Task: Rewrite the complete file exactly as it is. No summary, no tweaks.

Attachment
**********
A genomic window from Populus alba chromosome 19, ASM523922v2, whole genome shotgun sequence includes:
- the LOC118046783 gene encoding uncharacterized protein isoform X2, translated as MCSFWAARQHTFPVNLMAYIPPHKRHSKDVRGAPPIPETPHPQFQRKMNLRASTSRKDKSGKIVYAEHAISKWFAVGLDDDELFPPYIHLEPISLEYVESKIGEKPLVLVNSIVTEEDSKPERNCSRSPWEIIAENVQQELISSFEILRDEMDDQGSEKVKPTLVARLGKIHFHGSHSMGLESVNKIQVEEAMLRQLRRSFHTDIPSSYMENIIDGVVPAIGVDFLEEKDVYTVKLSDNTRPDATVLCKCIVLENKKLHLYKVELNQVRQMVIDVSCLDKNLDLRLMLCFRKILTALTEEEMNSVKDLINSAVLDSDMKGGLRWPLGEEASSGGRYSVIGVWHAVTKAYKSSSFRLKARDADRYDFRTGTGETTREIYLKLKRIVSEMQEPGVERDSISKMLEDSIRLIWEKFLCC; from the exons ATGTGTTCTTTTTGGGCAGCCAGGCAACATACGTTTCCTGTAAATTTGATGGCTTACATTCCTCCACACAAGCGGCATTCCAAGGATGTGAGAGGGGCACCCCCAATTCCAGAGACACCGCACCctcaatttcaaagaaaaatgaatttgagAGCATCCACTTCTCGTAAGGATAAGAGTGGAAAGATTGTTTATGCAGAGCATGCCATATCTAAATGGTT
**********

A genomic window from Populus alba chromosome 19, ASM523922v2, whole genome shotgun sequence includes:
- the LOC118046783 gene encoding uncharacterized protein isoform X2, translated as MCSFWAARQHTFPVNLMAYIPPHKRHSKDVRGAPPIPETPHPQFQRKMNLRASTSRKDKSGKIVYAEHAISKWFAVGLDDDELFPPYIHLEPISLEYVESKIGEKPLVLVNSIVTEEDSKPERNCSRSPWEIIAENVQQELISSFEILRDEMDDQGSEKVKPTLVARLGKIHFHGSHSMGLESVNKIQVEEAMLRQLRRSFHTDIPSSYMENIIDGVVPAIGVDFLEEKDVYTVKLSDNTRPDATVLCKCIVLENKKLHLYKVELNQVRQMVIDVSCLDKNLDLRLMLCFRKILTALTEEEMNSVKDLINSAVLDSDMKGGLRWPLGEEASSGGRYSVIGVWHAVTKAYKSSSFRLKARDADRYDFRTGTGETTREIYLKLKRIVSEMQEPGVERDSISKMLEDSIRLIWEKFLCC; from the exons ATGTGTTCTTTTTGGGCAGCCAGGCAACATACGTTTCCTGTAAATTTGATGGCTTACATTCCTCCACACAAGCGGCATTCCAAGGATGTGAGAGGGGCACCCCCAATTCCAGAGACACCGCACCctcaatttcaaagaaaaatgaatttgagAGCATCCACTTCTCGTAAGGATAAGAGTGGAAAGATTGTTTATGCAGAGCATGCCATATCTAAATGGTT